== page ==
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Lyme Awareness Month, Day Ten: Challenging A Doctor's Disbelief

May is Lyme Awareness Month--a month dedicated to educating the public on all facets of Lyme disease and other tick-borne illnesses. We thank all of the patients, advocates, and Lyme organizations for their dedication in helping to spread the word and save lives. Here at LymeBrave Foundation, we're taking an unfiltered look at what it's like living with this chronic illness by opening up our journals and sharing the highs and lows of life with Lyme. Join us for our 2018 awareness campaign by helping to #shareyourstory. Contact us to find out how!

 

 

 

 

Editor's Note: The following was originally posted on Cassidy's personal blog, dated October 2016. Check out her profile below to learn more of her Lyme disease story.

 

 

It happened to me last night. The thing I have dreaded for the last four and half years. The thing I have been fortunate enough to have not experienced, until last night. Last night, a doctor told me my illness was all in my head.

 

I have been feeling the same lately--not getting any better, but not getting any worse, either. On Saturday, I went to Baltimore to stay with my brother for the night. I was feeling okay. We walked around a little bit and went out with his friends. I finally went to sleep around 2:30, which was the earliest I had gone to sleep all week because my “painsomnia” was awful all week. I had a great time! I danced and got to feel normal for a night. I was tired yesterday during the day, but not near as bad as some days. I drove home and just hung out with my sister for a little while. My eyes were hurting and not focusing but other than that, I felt fine. When I was in the shower I started to feel my face droop, and I knew I was about to get paralyzed.

 

I got out and flopped on my bed. Within minutes, I could not move any part of my body. I screamed for my mom, who luckily had just gotten home. She came upstairs and was trying to keep me calm. She literally had to flip me around so I could breathe better. My dad came up and rolled me onto my pillows so I could try and sleep. I laid there like a doll, only able to move when someone else moved me, for over an hour. Finally my hands came back, and then a few minutes later I could feel my legs, too. I made my way downstairs. I was mobile for maybe thirty minutes before the tingling started again. I was paralyzed again. Luckily, I was in a reclining chair so my body was in a good position to wait it out--until I had to use the bathroom. My parents basically had to carry me from my chair to my grandmother’s wheelchair to get me to the bathroom. I won’t tell you how the rest of that scenario went because it’s too humiliating for an eighteen-year-old.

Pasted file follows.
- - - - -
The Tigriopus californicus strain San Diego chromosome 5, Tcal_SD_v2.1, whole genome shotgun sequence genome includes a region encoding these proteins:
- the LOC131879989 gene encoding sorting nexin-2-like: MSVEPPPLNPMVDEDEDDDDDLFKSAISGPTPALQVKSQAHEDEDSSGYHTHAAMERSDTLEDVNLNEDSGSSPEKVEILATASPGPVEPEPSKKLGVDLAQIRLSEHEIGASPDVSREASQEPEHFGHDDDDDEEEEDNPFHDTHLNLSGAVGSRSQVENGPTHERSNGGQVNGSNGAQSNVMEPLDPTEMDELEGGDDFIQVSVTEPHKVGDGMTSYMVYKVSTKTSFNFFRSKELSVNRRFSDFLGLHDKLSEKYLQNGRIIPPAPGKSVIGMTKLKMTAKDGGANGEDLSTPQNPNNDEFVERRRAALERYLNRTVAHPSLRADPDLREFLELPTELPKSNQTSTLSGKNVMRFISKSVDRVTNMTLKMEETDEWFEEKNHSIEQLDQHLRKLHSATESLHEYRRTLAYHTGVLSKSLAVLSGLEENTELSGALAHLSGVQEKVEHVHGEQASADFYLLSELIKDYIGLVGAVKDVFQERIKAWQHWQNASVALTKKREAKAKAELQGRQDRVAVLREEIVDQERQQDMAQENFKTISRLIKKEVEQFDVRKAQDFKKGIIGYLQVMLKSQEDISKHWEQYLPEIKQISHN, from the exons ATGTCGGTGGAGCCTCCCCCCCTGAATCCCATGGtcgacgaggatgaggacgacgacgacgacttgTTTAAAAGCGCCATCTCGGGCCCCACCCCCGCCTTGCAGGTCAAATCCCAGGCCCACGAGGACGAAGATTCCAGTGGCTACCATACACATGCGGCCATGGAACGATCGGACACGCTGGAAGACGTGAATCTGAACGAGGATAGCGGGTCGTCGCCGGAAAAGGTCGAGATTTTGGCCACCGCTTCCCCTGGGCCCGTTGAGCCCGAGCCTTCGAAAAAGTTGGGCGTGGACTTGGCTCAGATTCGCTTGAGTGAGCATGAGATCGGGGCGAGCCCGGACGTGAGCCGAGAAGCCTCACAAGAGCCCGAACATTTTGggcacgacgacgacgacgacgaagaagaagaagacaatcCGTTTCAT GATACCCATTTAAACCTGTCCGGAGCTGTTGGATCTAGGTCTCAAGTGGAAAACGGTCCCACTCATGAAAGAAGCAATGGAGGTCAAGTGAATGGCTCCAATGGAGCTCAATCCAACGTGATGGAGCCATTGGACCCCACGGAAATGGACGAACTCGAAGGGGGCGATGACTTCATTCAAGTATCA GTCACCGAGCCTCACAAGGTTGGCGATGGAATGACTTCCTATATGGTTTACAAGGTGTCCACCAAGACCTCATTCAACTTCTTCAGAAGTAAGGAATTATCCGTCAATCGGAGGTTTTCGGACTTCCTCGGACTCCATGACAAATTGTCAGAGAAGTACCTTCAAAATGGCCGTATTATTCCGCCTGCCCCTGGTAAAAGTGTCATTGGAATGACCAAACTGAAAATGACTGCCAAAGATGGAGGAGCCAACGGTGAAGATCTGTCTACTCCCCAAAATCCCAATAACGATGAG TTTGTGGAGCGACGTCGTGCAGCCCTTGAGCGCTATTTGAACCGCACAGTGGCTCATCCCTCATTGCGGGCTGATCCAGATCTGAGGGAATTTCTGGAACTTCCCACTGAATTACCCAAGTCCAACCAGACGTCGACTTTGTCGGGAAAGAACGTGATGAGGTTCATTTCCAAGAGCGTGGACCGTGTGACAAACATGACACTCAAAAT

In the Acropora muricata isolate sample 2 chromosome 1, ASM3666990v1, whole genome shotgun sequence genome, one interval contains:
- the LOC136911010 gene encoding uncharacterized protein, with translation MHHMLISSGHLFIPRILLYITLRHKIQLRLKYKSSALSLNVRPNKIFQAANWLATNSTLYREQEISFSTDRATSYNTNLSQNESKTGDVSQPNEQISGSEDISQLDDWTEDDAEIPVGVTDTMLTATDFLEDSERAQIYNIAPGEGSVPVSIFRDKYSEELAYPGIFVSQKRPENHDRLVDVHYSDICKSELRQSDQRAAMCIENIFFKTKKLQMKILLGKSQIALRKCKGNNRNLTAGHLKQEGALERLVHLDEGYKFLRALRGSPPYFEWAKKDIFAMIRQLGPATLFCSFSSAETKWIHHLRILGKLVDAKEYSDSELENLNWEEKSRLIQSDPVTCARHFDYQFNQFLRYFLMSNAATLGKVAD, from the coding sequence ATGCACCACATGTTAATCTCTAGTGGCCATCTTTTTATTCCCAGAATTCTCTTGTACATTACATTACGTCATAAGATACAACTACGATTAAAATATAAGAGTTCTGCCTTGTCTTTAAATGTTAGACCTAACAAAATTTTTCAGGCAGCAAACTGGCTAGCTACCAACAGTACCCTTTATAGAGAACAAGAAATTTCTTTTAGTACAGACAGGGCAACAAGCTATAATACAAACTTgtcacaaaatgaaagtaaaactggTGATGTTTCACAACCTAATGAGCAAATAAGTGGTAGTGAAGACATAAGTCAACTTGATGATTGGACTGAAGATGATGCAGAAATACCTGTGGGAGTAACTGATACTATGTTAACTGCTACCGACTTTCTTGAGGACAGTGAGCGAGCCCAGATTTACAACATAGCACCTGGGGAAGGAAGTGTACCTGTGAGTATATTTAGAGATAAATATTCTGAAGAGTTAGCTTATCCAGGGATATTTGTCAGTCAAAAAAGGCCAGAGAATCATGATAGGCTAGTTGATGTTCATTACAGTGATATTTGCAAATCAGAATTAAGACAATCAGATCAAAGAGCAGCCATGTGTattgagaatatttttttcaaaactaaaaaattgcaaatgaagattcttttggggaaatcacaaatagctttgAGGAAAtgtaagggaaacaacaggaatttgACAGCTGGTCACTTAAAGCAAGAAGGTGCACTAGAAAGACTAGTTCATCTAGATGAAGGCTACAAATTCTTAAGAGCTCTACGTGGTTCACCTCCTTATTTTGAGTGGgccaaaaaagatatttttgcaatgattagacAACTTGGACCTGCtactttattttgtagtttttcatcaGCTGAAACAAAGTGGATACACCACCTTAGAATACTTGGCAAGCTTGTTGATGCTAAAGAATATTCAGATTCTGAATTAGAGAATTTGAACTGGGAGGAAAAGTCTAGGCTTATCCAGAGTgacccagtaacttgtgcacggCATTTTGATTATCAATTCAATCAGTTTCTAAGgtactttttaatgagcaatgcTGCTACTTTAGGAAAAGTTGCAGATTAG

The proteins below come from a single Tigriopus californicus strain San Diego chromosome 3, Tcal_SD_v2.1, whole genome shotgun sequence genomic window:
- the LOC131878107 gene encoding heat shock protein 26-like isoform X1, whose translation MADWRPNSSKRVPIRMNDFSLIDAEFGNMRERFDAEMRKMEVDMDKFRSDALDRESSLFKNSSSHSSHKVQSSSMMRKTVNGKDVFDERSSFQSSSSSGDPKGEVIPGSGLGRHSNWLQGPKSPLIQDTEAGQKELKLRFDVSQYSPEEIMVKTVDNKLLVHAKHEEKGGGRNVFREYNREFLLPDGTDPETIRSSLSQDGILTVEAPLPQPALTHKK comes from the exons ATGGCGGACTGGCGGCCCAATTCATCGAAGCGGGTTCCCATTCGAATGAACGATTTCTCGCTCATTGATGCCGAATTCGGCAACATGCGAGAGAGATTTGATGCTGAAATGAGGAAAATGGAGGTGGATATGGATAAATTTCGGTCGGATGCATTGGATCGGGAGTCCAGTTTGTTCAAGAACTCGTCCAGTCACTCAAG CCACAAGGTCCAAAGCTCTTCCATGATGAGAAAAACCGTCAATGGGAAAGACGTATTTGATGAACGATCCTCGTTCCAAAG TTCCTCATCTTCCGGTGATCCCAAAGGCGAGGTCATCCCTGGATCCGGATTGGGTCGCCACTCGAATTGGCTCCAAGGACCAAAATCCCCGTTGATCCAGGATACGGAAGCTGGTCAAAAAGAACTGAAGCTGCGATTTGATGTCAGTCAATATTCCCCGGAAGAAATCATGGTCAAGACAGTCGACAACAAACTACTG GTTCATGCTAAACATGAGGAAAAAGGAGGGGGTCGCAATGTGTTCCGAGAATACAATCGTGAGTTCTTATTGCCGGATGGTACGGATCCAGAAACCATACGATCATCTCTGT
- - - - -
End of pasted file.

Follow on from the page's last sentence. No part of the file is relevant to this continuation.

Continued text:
My dad kept saying he wanted to call an ambulance and that this wasn’t normal, but I insisted no. I said that they won’t be able to help and they will just tell me I am crazy (I know a lot of Lymies who have been told this). They got me upstairs by supporting me on both sides and basically dragging my feet. They got me situated in bed. We decided I would sleep it out and if my mobility was still gone in the morning, we would go to the ER. Let me say this is not the first time I have gotten paralyzed, it has been happening every now and then since December, but never lasted this long. My mom literally had to feed me and put my pills in my mouth so I could go to sleep because through all this I still have to take my blood thinner because of my pulmonary embolism.

 

After trying to sleep for a little while, it started getting harder to breathe and I started shaking and feeling different. I told my parents that I think I needed to go to the ER, and when I comply to going to the hospital, you know I feel bad. We had to call an ambulance because there was no way of getting me back down the stairs.

 

They got me into a room in the pediatric center and the doctor came in. This doctor just had a rude persona about her. I could tell by looking at her that she doesn’t believe in chronic Lyme and immediately regretted my decision to go. I have seen numerous doctors in the past 4.5 years and I am pretty good at telling if they believe in my disease or not, and she did not. She came in and started asking questions then did a quick examination. She then looked at my mom and said “Well, Lyme disease can’t cause paralysis so it’s not that.” We never said we thought it was the Lyme causing this. We didn’t know what was causing this thus why we were at the ER. Then she went on to say that this was psychiatric. Didn’t bother doing any tests, she just said they would keep me there until it came back. She also said that normally she would treat this with anti-anxiety meds but that I didn’t look anxious, I looked “pretty calm and stoic.” This makes ZERO sense. If you think this is anxiety but you just said I don’t seem anxious? What?!